The success of the data recovery depends greatly on the type of filesystem applied on a storage device. Provided that the files you seek haven't been destroyed by new information written over them and the medium itself is functional, it is easy to estimate the likelihood of getting them back just by looking at certain specifics of the employed format. This way, you can set real expectations of what is possible to achieve even before starting a data recovery tool.
If you have a computer running Windows, its internal drive is, most likely, formatted with NTFS. Portable devices, like thumb drives and memory cards, normally use FAT/FAT32 or exFAT. Proficient users sometimes choose ReFS, but this new-generation filesystem of Microsoft is more common for servers, so it won't be covered in this article.
NTFS keeps the information about files in a special database called the Master File Table (MFT). Every file has at least one entry in the MFT, which knows everything about it, including its name, size and location on the storage device. Some very small files are also stored completely in the MFT, while larger ones are placed outside, and then the MFT entry points to the location of the actual file's content.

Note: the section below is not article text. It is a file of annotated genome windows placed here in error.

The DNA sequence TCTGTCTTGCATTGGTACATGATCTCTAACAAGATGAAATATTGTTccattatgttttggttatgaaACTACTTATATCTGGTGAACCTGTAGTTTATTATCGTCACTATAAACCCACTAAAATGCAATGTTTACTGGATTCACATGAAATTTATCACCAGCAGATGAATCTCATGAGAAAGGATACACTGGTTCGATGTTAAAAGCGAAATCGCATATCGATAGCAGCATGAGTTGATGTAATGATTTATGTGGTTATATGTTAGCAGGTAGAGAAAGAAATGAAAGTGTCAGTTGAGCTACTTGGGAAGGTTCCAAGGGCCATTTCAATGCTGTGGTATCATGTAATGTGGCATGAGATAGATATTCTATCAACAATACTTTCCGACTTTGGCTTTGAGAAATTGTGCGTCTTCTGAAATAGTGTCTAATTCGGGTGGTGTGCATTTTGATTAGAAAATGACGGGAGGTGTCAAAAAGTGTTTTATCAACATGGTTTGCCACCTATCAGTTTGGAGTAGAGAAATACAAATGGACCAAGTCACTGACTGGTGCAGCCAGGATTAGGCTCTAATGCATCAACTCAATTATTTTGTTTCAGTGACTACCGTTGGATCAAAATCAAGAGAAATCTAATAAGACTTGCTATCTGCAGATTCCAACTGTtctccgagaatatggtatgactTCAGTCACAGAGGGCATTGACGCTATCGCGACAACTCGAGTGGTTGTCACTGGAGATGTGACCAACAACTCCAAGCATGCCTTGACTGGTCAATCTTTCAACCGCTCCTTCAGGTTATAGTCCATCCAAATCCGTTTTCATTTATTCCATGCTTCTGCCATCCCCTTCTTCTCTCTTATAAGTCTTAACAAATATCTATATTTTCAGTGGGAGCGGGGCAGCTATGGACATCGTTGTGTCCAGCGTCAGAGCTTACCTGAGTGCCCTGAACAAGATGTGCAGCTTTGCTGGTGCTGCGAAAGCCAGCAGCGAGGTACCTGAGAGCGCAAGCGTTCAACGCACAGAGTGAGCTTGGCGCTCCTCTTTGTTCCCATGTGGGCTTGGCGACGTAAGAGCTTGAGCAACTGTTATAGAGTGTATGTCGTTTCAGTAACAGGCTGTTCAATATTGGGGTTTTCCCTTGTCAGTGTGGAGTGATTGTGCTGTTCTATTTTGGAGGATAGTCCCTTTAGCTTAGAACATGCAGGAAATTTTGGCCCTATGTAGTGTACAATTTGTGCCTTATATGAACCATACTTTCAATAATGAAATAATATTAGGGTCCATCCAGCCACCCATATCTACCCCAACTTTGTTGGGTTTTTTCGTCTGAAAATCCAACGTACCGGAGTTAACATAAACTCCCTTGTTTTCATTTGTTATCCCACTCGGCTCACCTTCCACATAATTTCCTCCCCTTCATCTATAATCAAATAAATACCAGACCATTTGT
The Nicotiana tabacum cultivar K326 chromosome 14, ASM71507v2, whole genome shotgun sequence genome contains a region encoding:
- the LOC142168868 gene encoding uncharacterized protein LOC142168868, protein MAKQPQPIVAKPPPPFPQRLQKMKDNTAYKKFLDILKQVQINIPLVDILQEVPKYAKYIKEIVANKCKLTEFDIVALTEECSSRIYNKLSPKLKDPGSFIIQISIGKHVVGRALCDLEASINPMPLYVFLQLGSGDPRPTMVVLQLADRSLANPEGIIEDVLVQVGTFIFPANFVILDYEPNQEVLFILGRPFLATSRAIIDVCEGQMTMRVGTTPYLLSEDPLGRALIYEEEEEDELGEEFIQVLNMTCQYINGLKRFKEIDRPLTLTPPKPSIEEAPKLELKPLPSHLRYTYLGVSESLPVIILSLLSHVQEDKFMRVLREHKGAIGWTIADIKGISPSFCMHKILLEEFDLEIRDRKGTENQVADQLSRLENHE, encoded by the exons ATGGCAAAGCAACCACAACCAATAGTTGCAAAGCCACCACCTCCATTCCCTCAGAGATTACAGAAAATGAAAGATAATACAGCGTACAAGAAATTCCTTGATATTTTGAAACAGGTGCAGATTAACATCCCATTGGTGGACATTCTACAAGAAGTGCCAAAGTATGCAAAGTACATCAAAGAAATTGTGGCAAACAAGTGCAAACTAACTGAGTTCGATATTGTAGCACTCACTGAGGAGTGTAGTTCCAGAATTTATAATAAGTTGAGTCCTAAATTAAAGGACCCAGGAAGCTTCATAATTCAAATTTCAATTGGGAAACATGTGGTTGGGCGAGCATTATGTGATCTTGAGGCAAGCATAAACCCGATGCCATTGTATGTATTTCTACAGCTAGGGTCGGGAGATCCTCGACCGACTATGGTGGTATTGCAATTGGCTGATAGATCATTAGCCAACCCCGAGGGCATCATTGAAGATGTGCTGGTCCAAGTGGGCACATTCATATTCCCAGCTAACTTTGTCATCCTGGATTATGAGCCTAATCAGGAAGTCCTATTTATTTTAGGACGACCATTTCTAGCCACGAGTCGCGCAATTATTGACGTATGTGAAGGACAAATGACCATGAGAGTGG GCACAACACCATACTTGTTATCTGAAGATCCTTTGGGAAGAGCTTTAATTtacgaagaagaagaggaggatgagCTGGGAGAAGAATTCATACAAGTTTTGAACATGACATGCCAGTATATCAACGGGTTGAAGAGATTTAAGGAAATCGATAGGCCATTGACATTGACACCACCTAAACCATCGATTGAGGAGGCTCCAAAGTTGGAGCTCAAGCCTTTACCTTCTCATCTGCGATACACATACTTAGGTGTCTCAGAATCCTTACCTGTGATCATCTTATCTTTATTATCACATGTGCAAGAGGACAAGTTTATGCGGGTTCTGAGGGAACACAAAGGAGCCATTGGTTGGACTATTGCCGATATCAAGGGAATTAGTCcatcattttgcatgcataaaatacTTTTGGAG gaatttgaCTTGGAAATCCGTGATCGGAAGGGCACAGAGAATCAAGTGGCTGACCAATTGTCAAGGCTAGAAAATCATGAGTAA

A directory in NTFS is also a particular kind of file that, instead of data, contains the list of names for files that belong to this directory.
Another special file called the Bitmap tracks which of the blocks are occupied, and which of them are free and can be reused.
Procedure: When a file is deleted, NTFS marks the MFT entry that describes it as free. The data blocks are also marked as free in the Bitmap. The name of the file is removed from the directory.
Recovery: Until NTFS decides to reuse this MFT entry, the file's name, size and location stay there. This information is more than enough to "undelete" the file in its original form. The success rate in this case is fairly high. When the MFT entry doesn't exist anymore, but the data blocks haven't been overwritten, the possibility of recovery still remains. But since the filesystem can no longer give a hint where the file's content is, a data recovery tool has to bypass it and analyze the entire storage on a lower level, identifying and reconstructing files based on the known specifics of different file formats. This method is also referred to as RAW data recovery. Its main drawback is that files will lose their initial names and will be probably put into some automatically created directories.
Procedure: The formatting procedure creates a new MFT table. It overwrites the first entries of the current MFT table. Yet, the rest of the entries continue to exist till reused for new files.
Recovery: The information about the first 256 files is not available in the MFT table. They can be retrieved only by means of RAW data recovery. The remaining files can be restored successfully with their original names and directories.
FAT/FAT32 allocates the content of files in chunks that are called clusters. It is not always possible to use clusters found close to each other, which results in fragmentation. The location of each cluster that compose the given file and their sequence is recorded in the File Allocation Table (FAT). This table also indicates when a cluster is not taken at the moment and can be written to.